Nice! How new is this? Also, you may wish to create an esolangs page whenever you get a stable release

    @mbomb007 I implemented the language two days ago (and designed it over two or three days before that). And yes, I'll definitely add an esolangs page, but I think the spec isn't 100% stable yet (there are still 3 unassigned commands for instance). Once I feel that it's more stable, I'll add it to both esolangs and our meta post.

    Under the expanded hex is *it wraps to the left-most corner (the `1`)*. What `1` are you talking about there?

    @mbomb007 fixed. The `)` used to be a `1`.

    +1 just for the level of detail in your explanation of how it works. If more languages came with an example that detailed more people could use them :D

  • Pyth, 4 bytes


    }QPQ

    Prints True or False.


    I know that this is old but now you can also do that like this: P_Q and save 1 byte.

    It's now possible with `P_`

    @drobilc You can cut the Q, as an EOF when the function is expecting an argument, it uses the input

    If we're adding solutions that now work, `/P` is an alternate 2 byte option.

  • Retina, 16 bytes



    ^(?!(..+)\1+$)..


    Try it online!



    Let's start with a classic: detecting primes with a regex. Input should be given in unary, using any repeated printable character. The test suite includes a conversion from decimal to unary for convenience.



    A Retina program consisting of a single line treats that line as a regex and prints the number of matches found in the input, which will be 0 for composite numbers and 1 for primes.



    The lookahead ensures that the input is not composite: backtracking will try every possible substring (of at least 2 characters) for (..+), the lookahead then attempts to match the rest of the input by repeating what was captured here. If this is possible, that means the input has a divisor greater than 1, but which is less than itself. If that is the case the negative lookahead causes the match to fail. For primes there is no such possibility, and the match continues.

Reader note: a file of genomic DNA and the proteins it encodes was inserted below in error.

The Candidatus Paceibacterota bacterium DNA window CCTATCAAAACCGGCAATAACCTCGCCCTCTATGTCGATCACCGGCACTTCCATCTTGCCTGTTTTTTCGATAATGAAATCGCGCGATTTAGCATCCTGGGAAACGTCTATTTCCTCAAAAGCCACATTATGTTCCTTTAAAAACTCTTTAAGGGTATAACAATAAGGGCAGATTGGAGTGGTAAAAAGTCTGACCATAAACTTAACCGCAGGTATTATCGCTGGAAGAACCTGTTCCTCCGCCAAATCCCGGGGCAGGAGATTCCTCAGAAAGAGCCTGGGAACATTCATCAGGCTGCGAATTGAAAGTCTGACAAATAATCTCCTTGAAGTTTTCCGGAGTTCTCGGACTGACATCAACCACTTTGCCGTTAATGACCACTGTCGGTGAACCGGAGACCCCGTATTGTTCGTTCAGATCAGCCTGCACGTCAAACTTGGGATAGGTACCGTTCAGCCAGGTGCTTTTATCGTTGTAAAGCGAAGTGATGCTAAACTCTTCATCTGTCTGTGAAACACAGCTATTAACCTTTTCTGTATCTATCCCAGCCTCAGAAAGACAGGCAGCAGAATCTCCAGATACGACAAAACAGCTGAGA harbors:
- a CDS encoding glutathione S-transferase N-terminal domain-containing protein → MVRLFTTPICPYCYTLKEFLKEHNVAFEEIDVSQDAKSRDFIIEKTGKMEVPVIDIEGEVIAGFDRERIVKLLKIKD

The only issue is that this lookahead also accepts 1, so we rule that out by matching at least two characters with ...


    That's actually an irregular expression, since the primes do not form a regular language.

    @PyRulez Most real-world regex flavours are a lot more powerful than the theoretical concept of regular expressions. I improved the wording though.

    The most powerful "regex" engines out in the open right now have recognition power equal to that of a linear bounded automata. Standard issue regex, pattern recursion, unlimited lookhead, and unlimited lookbehind are all you need for context-sensitive parsing (though backreferences and such generally help with complicating efficient parsing), and some have them all. Don't even get me started on the engines that let you embed code into the regex.